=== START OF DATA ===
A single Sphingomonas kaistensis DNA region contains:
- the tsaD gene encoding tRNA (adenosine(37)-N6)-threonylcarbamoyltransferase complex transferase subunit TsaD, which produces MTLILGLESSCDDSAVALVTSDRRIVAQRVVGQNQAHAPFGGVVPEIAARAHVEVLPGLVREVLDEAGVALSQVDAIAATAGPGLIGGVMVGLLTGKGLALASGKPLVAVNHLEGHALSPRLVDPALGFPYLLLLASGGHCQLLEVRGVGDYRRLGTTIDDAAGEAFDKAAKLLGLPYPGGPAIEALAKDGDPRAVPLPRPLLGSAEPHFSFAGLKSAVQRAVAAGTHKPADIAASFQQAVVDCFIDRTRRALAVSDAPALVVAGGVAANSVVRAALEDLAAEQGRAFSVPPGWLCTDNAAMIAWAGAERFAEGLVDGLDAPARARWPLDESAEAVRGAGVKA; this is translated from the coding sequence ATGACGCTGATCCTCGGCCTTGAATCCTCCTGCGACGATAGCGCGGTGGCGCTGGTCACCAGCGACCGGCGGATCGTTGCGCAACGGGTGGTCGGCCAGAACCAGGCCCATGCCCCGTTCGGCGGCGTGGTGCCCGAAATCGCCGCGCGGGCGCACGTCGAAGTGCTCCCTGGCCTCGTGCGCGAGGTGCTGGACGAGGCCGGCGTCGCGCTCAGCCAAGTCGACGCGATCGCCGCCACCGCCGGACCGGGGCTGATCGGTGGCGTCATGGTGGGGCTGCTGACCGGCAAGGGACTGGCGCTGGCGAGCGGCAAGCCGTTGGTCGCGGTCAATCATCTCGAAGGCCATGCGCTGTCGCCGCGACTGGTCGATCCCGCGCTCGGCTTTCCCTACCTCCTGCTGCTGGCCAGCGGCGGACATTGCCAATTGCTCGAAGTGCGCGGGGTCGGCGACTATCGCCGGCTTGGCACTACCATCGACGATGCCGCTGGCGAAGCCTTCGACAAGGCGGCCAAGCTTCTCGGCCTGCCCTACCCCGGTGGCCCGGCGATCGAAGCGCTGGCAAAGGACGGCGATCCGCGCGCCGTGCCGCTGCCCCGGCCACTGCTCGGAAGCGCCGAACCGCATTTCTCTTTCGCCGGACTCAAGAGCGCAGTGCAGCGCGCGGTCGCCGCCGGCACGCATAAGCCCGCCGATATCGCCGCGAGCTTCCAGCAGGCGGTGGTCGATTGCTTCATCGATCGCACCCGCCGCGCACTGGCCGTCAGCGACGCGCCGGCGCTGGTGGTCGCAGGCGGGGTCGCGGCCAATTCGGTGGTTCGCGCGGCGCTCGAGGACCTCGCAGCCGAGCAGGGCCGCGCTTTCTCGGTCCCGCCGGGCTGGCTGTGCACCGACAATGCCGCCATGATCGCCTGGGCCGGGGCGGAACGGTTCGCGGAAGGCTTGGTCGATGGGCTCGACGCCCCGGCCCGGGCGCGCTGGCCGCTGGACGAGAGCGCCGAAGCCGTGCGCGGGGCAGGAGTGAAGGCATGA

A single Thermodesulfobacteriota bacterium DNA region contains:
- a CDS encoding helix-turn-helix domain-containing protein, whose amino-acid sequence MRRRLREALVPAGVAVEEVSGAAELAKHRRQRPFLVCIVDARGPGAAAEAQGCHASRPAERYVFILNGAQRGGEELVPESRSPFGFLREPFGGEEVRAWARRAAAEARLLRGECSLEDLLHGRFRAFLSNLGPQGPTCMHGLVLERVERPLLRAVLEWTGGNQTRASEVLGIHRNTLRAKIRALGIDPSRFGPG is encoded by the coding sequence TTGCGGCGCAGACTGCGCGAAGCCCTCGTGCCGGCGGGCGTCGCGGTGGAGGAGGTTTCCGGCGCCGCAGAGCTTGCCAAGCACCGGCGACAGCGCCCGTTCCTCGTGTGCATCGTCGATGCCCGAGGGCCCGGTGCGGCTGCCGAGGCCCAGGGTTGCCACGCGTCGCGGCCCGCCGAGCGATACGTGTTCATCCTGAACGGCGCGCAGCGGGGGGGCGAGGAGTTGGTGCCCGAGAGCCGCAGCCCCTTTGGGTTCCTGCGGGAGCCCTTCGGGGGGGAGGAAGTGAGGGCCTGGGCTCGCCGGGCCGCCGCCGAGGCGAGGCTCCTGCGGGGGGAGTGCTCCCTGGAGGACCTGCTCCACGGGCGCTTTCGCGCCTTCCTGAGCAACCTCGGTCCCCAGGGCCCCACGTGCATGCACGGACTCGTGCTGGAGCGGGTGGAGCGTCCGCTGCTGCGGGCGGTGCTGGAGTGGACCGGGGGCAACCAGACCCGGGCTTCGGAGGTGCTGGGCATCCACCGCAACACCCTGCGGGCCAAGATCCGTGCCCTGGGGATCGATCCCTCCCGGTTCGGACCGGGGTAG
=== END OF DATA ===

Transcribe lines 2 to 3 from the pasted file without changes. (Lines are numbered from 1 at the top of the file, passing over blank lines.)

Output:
- the tsaD gene encoding tRNA (adenosine(37)-N6)-threonylcarbamoyltransferase complex transferase subunit TsaD, which produces MTLILGLESSCDDSAVALVTSDRRIVAQRVVGQNQAHAPFGGVVPEIAARAHVEVLPGLVREVLDEAGVALSQVDAIAATAGPGLIGGVMVGLLTGKGLALASGKPLVAVNHLEGHALSPRLVDPALGFPYLLLLASGGHCQLLEVRGVGDYRRLGTTIDDAAGEAFDKAAKLLGLPYPGGPAIEALAKDGDPRAVPLPRPLLGSAEPHFSFAGLKSAVQRAVAAGTHKPADIAASFQQAVVDCFIDRTRRALAVSDAPALVVAGGVAANSVVRAALEDLAAEQGRAFSVPPGWLCTDNAAMIAWAGAERFAEGLVDGLDAPARARWPLDESAEAVRGAGVKA; this is translated from the coding sequence ATGACGCTGATCCTCGGCCTTGAATCCTCCTGCGACGATAGCGCGGTGGCGCTGGTCACCAGCGACCGGCGGATCGTTGCGCAACGGGTGGTCGGCCAGAACCAGGCCCATGCCCCGTTCGGCGGCGTGGTGCCCGAAATCGCCGCGCGGGCGCACGTCGAAGTGCTCCCTGGCCTCGTGCGCGAGGTGCTGGACGAGGCCGGCGTCGCGCTCAGCCAAGTCGACGCGATCGCCGCCACCGCCGGACCGGGGCTGATCGGTGGCGTCATGGTGGGGCTGCTGACCGGCAAGGGACTGGCGCTGGCGAGCGGCAAGCCGTTGGTCGCGGTCAATCATCTCGAAGGCCATGCGCTGTCGCCGCGACTGGTCGATCCCGCGCTCGGCTTTCCCTACCTCCTGCTGCTGGCCAGCGGCGGACATTGCCAATTGCTCGAAGTGCGCGGGGTCGGCGACTATCGCCGGCTTGGCACTACCATCGACGATGCCGCTGGCGAAGCCTTCGACAAGGCGGCCAAGCTTCTCGGCCTGCCCTACCCCGGTGGCCCGGCGATCGAAGCGCTGGCAAAGGACGGCGATCCGCGCGCCGTGCCGCTGCCCCGGCCACTGCTCGGAAGCGCCGAACCGCATTTCTCTTTCGCCGGACTCAAGAGCGCAGTGCAGCGCGCGGTCGCCGCCGGCACGCATAAGCCCGCCGATATCGCCGCGAGCTTCCAGCAGGCGGTGGTCGATTGCTTCATCGATCGCACCCGCCGCGCACTGGCCGTCAGCGACGCGCCGGCGCTGGTGGTCGCAGGCGGGGTCGCGGCCAATTCGGTGGTTCGCGCGGCGCTCGAGGACCTCGCAGCCGAGCAGGGCCGCGCTTTCTCGGTCCCGCCGGGCTGGCTGTGCACCGACAATGCCGCCATGATCGCCTGGGCCGGGGCGGAACGGTTCGCGGAAGGCTTGGTCGATGGGCTCGACGCCCCGGCCCGGGCGCGCTGGCCGCTGGACGAGAGCGCCGAAGCCGTGCGCGGGGCAGGAGTGAAGGCATGA

A single Thermodesulfobacteriota bacterium DNA region contains: